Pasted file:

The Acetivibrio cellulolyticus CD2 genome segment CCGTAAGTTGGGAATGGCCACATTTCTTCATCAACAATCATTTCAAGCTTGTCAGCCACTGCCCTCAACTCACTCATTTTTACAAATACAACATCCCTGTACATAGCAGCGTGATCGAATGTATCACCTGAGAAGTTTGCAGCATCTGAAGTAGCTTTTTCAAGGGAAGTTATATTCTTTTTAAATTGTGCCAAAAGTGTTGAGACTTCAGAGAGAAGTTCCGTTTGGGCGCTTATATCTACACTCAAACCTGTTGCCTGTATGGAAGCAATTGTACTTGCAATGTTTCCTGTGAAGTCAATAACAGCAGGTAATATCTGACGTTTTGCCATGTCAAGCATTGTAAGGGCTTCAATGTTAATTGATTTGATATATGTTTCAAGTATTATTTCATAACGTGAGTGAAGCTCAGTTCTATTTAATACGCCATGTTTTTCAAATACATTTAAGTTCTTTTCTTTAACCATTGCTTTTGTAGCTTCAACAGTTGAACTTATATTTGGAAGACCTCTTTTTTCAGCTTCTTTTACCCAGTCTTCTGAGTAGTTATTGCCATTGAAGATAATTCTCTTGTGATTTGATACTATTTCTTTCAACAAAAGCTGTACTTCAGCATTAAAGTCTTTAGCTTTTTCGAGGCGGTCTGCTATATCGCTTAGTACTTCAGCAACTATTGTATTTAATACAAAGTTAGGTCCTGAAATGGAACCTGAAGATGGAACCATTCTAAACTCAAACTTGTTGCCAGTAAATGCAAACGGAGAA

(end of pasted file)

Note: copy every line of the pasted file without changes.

The Acetivibrio cellulolyticus CD2 genome segment CCGTAAGTTGGGAATGGCCACATTTCTTCATCAACAATCATTTCAAGCTTGTCAGCCACTGCCCTCAACTCACTCATTTTTACAAATACAACATCCCTGTACATAGCAGCGTGATCGAATGTATCACCTGAGAAGTTTGCAGCATCTGAAGTAGCTTTTTCAAGGGAAGTTATATTCTTTTTAAATTGTGCCAAAAGTGTTGAGACTTCAGAGAGAAGTTCCGTTTGGGCGCTTATATCTACACTCAAACCTGTTGCCTGTATGGAAGCAATTGTACTTGCAATGTTTCCTGTGAAGTCAATAACAGCAGGTAATATCTGACGTTTTGCCATGTCAAGCATTGTAAGGGCTTCAATGTTAATTGATTTGATATATGTTTCAAGTATTATTTCATAACGTGAGTGAAGCTCAGTTCTATTTAATACGCCATGTTTTTCAAATACATTTAAGTTCTTTTCTTTAACCATTGCTTTTGTAGCTTCAACAGTTGAACTTATATTTGGAAGACCTCTTTTTTCAGCTTCTTTTACCCAGTCTTCTGAGTAGTTATTGCCATTGAAGATAATTCTCTTGTGATTTGATACTATTTCTTTCAACAAAAGCTGTACTTCAGCATTAAAGTCTTTAGCTTTTTCGAGGCGGTCTGCTATATCGCTTAGTACTTCAGCAACTATTGTATTTAATACAAAGTTAGGTCCTGAAATGGAACCTGAAGATGGAACCATTCTAAACTCAAACTTGTTGCCAGTAAATGCAAACGGAGAA